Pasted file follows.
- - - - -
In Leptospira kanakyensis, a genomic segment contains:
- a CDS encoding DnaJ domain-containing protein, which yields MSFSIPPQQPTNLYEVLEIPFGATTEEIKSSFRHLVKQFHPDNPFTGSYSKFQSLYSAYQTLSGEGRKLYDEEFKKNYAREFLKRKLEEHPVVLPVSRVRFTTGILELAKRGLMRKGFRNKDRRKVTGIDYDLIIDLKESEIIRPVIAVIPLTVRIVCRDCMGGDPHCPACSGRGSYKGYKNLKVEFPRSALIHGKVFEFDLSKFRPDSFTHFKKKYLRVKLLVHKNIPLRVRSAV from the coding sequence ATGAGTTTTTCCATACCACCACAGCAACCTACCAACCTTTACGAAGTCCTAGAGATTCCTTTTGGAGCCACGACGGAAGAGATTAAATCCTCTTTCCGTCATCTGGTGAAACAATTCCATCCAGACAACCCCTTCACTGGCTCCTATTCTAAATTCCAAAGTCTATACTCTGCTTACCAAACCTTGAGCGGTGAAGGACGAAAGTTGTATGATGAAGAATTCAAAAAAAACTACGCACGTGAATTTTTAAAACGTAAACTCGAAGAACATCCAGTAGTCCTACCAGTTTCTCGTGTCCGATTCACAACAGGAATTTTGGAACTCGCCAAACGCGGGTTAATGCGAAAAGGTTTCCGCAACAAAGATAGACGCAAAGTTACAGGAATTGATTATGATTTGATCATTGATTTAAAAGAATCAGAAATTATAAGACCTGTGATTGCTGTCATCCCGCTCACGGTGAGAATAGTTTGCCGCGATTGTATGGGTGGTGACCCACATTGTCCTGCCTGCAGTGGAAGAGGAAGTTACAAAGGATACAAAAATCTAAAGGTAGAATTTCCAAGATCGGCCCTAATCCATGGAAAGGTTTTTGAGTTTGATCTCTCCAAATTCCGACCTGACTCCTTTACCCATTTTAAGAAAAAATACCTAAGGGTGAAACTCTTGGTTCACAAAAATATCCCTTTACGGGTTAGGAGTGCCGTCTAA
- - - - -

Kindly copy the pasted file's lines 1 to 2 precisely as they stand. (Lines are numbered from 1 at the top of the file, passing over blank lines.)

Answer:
In Leptospira kanakyensis, a genomic segment contains:
- a CDS encoding DnaJ domain-containing protein, which yields MSFSIPPQQPTNLYEVLEIPFGATTEEIKSSFRHLVKQFHPDNPFTGSYSKFQSLYSAYQTLSGEGRKLYDEEFKKNYAREFLKRKLEEHPVVLPVSRVRFTTGILELAKRGLMRKGFRNKDRRKVTGIDYDLIIDLKESEIIRPVIAVIPLTVRIVCRDCMGGDPHCPACSGRGSYKGYKNLKVEFPRSALIHGKVFEFDLSKFRPDSFTHFKKKYLRVKLLVHKNIPLRVRSAV from the coding sequence ATGAGTTTTTCCATACCACCACAGCAACCTACCAACCTTTACGAAGTCCTAGAGATTCCTTTTGGAGCCACGACGGAAGAGATTAAATCCTCTTTCCGTCATCTGGTGAAACAATTCCATCCAGACAACCCCTTCACTGGCTCCTATTCTAAATTCCAAAGTCTATACTCTGCTTACCAAACCTTGAGCGGTGAAGGACGAAAGTTGTATGATGAAGAATTCAAAAAAAACTACGCACGTGAATTTTTAAAACGTAAACTCGAAGAACATCCAGTAGTCCTACCAGTTTCTCGTGTCCGATTCACAACAGGAATTTTGGAACTCGCCAAACGCGGGTTAATGCGAAAAGGTTTCCGCAACAAAGATAGACGCAAAGTTACAGGAATTGATTATGATTTGATCATTGATTTAAAAGAATCAGAAATTATAAGACCTGTGATTGCTGTCATCCCGCTCACGGTGAGAATAGTTTGCCGCGATTGTATGGGTGGTGACCCACATTGTCCTGCCTGCAGTGGAAGAGGAAGTTACAAAGGATACAAAAATCTAAAGGTAGAATTTCCAAGATCGGCCCTAATCCATGGAAAGGTTTTTGAGTTTGATCTCTCCAAATTCCGACCTGACTCCTTTACCCATTTTAAGAAAAAATACCTAAGGGTGAAACTCTTGGTTCACAAAAATATCCCTTTACGGGTTAGGAGTGCCGTCTAA